Not far away, is a costume and childrens museum. They are near the zoo and close to Highway 77 /83 if you go. The Costume Museum is only one room, jammed full of Mexican folk clothing. They make the point, something I’ve learned from visting other countries, that various villages had a traditional dress and everyone dressed that way, everyday. The colorful clothing, the beautiful handwork, embroidery and designs were dazzling. All new stuff, beautifully done. I would loved to have seen it in a bigger room with bigger areas of separation. It only cost $2 each for us to look. The children’s museum is in the same building and she invited us to view it too.
About each village is a small history.
I could have spent more time here, but it is enjoyable even at 20 minutes.
This antique piece, a wedding, a festival costume, and day of the dead display were depicted as well.
We reported back to the Motor Home at the VFW, and enjoyed the company of “friends” for a couple of hours. Another good weather day.,
August 16, 2011
Yesterday, our goal was to move to Leavenworth on the east side of the Cascades. A change of plans came as Jim studied the book and called Ford dealerships to learn all he could about transmissions. He settled on one of two transmission shops. The fix has waylaid us until we can get the Bronco repaired. I’m returning to my China Journal and pictures.
We left the restaurant and enjoyed the street scenes as we walked to our bus. This cute family was mobbed by we tourists. The wooden stroller is unusual to us and the boy in the middle with a bamboo backpack as well. Remember that you can click on any of these pictures to make them larger and see better detail.
I’ve seen pictures of the Great Wall and thought of it as a smooth brick-like roadway. Up close, it is anything but smooth. Rugged, overpowering, stupendous, jagged, uneven, crooked, weathered. The section we visited is from 1400 A.D. The wall was started in 200 B.C. We are told the Chinese archeologists just discovered 500 kilometers more of rammed earth wall base previously unknown.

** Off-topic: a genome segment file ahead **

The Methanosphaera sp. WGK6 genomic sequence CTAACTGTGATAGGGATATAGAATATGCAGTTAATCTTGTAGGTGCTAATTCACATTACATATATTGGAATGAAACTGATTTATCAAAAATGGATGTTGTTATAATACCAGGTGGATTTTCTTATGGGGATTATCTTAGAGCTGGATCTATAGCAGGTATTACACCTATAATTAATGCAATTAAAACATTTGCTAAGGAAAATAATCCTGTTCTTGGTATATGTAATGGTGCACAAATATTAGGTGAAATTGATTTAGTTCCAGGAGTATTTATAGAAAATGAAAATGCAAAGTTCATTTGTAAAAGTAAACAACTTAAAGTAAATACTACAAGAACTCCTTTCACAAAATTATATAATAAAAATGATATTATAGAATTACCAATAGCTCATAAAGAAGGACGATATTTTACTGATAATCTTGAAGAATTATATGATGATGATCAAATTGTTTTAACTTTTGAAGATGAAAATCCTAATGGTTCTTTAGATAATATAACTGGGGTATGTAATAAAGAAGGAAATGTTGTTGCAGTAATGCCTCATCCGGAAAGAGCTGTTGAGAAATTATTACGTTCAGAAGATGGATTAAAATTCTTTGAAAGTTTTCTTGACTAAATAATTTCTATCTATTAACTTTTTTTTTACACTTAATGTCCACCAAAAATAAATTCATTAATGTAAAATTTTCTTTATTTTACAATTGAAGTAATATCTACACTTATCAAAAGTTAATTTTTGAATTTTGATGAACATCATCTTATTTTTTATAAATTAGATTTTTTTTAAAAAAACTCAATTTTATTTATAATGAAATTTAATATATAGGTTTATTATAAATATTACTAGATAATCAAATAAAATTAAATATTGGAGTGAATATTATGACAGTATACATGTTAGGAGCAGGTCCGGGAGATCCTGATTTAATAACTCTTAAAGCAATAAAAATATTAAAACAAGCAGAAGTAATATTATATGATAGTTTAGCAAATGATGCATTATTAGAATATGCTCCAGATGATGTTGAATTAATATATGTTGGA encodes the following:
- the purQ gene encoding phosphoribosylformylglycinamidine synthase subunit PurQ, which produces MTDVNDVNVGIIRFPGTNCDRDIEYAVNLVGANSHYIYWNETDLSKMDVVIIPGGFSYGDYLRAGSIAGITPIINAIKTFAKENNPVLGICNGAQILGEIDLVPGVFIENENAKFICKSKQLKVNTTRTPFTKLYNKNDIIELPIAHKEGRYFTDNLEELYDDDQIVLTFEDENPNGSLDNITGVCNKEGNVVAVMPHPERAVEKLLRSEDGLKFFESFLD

The soldiers/laborers who built it had varying skill. This rough,crooked stairway leads to one of the “guardhouses” that were built at regular intervals along the miles of wall. I had no idea the wall was manned. I thought just the height and steepness of it kept out intruders. The wall in various forms stretches over 5,000 miles.
The camera cannot take in the unbelievable reality of this wall undulating up and down the surrounding mountains for as far as the eye can see. It graces every mountain crest on China’s Mongolian border.
Numerous gates and exits allowed the soldiers and their families to go for water, tend their gardens, and hunt for food and gather wood. The guardhouses where they lived had very little privacy, no toilet or washing facilities, no doors and no windows, only openings that allowed the cold air to enter. Life in the guardhouses only sheltered them from rain and snow. Many stations were miles and miles from civilization.
Only some sections of the wall are maintained. In places, the bricks have fallen, have heaved and cracked or become overgrown with vegetation. The cost of maintaining the wall is enormous and thus neglected. Here we see the drainage system that carries water away from the walkway.
On the Chinese side of the wall are remnants of fruit trees and gardens. The fruit trees have self seeded. On the enemy side of the wall, soldiers kept all vegetation cleared for 30 feet out from the wall so no enemy could approach unseen.
Seeing the Great Wall was worth the whole trip. We walked about a mile from one station to another and another. We met a couple with two children, all burdened with backpacks. They camped and walked the great wall for two weeks and saw many exciting sections that we on tours cannot see during our limited visit. I had no idea that camping on the great wall was an option.
Visiting the Great Wall was an emotional and unforgettable experience for me. Wikipedia has more precise information about the great wall.